Mr. Wright focuses his challenge on the December 22nd stop of Mr. Teal, and the time that passed between that date and the date of the affidavit, December 30, 2011:
The affidavit states that on December 22, 2011 police stopped a person named Eugene Teal in an automobile that had been “parked near 1909 W. 8th St., Muncie, IN.” This fact is not probative of the existence of contraband at that address, particularly on December 30, 2011. There is no evidence offered to support the credibility of Mr. Teal. The “controlled buy” only suggests a single purchase of twenty dollars of marijuana and does not support the proposition that additional contraband still existed at the residence.
[Dkt. 62 at 2-3.] His argument fails, however, because it completely ignores the controlled buy of December 30, 2011, as well as the video evidence of that transaction which also depicts other evidence of criminal activity. [Dkt. 2-1 at 2.] That evidence convincingly supports the proposition that “additional contraband still existed at the residence.”
In sum, the Court finds that Det. Stanley’s affidavit does in fact contain the requisite substantial evidence. Law enforcement received a tip that Mr. Wright was dealing drugs from his home and began surveillance. They observed comings and goings from the residence that were consistent with drug transactions. They obtained a statement from Mr. Teal who stated that in the week prior to December 22, 2011, he had purchased drugs outside the residence from an individual named “Eddie” who delivered drugs to him immediately after Eddie exited the residence. Law enforcement then arranged a controlled purchase of marijuana by an informant, from Mr. Wright, inside the residence. They filmed the marijuana delivery and observed the presence of more marijuana, pill bottles, and a large amount of U.S. currency. All of this evidence was presented to Judge Wolf, and was more than adequate to support a finding of probable cause.
B. The Good-Faith Exception to the Exclusionary Rule is Applicable
Although the Court could rest its denial of Mr. Wright’s Motion to Suppress on the existence of probable cause alone, the good-faith exception to the exclusionary rule provides an independent basis to reach the same result. The good-faith exception provides that evidence obtained as a result of a Fourth Amendment violation should not be suppressed if law enforcement had a “reasonable good-faith belief that a search or seizure was in accord with the Fourth Amendment.” United States v. Leon, 468 U.S. 897, 909 (1984) (citations and quotation marks omitted). Exclusion of such evidence is unwarranted because the exclusionary “rule’s sole purpose . . . is to deter future Fourth Amendment violations.” Davis v. United States, 131 S.Ct. 2419, 2426 (2011); see United States v. Brown, 744 F.3d 474, 476 (7th Cir. 2014) (“The exclusionary rule is designed to deter violations of the fourth amendment.”). Therefore, “[w]here the official action was pursued in complete good faith . . . the deterrence rationale loses much of its force.” Leon, 468 U.S. at 919. Indeed, “[i]n light of the substantial societal costs of the rule, and recognizing that the primary, if not sole, justification for the exclusionary rule is the deterrence of police misconduct, the Supreme Court held in Leon that suppression of evidence is not an appropriate remedy when the officers who obtained the evidence did so in good faith reliance upon a facially valid warrant issued by a magistrate or judge.” United States v. Mitten, 592 F.3d 767, 770 (7th Cir. 2010).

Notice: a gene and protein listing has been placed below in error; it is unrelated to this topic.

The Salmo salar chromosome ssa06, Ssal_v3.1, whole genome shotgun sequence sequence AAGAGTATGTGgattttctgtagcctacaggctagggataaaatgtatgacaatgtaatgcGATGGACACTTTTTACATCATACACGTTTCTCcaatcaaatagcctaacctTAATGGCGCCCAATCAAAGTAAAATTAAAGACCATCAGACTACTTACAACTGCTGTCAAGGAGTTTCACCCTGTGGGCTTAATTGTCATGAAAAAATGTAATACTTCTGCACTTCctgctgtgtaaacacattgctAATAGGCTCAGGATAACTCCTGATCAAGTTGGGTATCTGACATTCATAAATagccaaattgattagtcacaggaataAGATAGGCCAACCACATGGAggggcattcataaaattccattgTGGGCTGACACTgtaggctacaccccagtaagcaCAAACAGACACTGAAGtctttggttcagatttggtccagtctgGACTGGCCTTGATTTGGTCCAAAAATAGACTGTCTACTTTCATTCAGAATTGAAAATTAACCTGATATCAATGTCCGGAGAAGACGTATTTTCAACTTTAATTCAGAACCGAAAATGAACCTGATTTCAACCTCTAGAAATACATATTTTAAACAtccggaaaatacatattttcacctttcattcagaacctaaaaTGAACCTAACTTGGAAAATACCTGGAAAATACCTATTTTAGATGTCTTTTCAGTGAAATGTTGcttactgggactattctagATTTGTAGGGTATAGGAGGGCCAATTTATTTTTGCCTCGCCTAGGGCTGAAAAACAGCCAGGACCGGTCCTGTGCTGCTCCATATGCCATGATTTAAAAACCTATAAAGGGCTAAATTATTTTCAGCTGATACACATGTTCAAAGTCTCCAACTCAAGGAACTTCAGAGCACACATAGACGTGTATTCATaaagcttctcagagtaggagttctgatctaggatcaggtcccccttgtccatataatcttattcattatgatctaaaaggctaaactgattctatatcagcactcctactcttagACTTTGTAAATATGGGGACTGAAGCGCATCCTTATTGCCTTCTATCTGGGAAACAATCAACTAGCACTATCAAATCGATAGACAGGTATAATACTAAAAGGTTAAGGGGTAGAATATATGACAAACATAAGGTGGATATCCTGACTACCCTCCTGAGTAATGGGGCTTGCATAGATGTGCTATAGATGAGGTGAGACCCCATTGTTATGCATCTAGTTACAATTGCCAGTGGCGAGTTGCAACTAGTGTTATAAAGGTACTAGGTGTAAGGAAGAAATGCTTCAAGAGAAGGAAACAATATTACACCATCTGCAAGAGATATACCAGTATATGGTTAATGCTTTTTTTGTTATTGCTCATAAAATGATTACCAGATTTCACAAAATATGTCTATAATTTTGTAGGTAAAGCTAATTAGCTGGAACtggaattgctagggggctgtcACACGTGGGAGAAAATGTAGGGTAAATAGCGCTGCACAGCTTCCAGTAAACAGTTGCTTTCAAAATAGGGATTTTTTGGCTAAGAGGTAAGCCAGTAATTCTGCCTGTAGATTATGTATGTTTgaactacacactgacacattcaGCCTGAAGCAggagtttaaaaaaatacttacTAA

“In deciding whether an officer was acting in good faith, the fact that the officer sought to obtain a warrant is prima facie evidence that he was acting in good faith.” Id. at 771 (citing United States v. Bell, 585 F.3d 1045, 1052 (7th Cir. 2009)). “The presumption of good faith that thereby arises, however, can be rebutted if the defendant shows that ‘(1) the judge issuing the warrant abandoned his detached and neutral role; (2) the officer was dishonest or reckless in preparing the affidavit; or (3) the warrant was so lacking in probable cause that the officer’s belief in its existence was entirely unreasonable.’” Id. (quoting United States v. Garcia, 528 F.3d 481, 487 (7th Cir. 2008)).
Here, the fact that Detective Stanley sought a search warrant for Mr. Wright’s residence is prima facie evidence that he was acting in good faith. See Id . at 770; Bell, 585 F.3d at 1052. The Government maintains that none of the three methods by which this evidence can be rebutted is present. [Dkt. 119 at 11-12.] Mr. Wright did not argue otherwise in his opening brief, and declined to file a reply brief specifically responding to the Government’s position. This is perhaps because the record appears devoid of evidence that would allow Mr. Wright to rebut the presumption. There is certainly no evidence of the former two methods, and as to the third, the Court’s discussion in Section II.A above demonstrates that probable cause existed. Even if the Court is wrong as to the existence of probable cause, the Court’s analysis at the very least demonstrates that the Stanley Affidavit is not “so lacking in probable cause that the officer’s belief in its existence was entirely unreasonable.” Mitten, 592 F.3d at 771. Indeed, “in the ordinary case, a law enforcement officer cannot be expected to question the magistrate’s probable cause determination.” United States v. Curry, 538 F.3d 718, 730 (7th Cir. 2008) (citation and quotation marks omitted). There is nothing out of the ordinary in this case that would lead Detective Stanley to question the Judge’s determination, especially given that he observed the video showing Mr. Wright actually deliver marijuana and also showing the presence of additional suspected contraband in Mr. Wright’s residence.
Accordingly, as alternative basis, the Court concludes that the good-faith exception to the exclusionary rule applies. For this additional reason, the Court must deny Mr. Wright’s Motion to Suppress.
For the reasons explained, the Court DENIES Mr. Wright’s Motion to Suppress. [Dkt. 61.]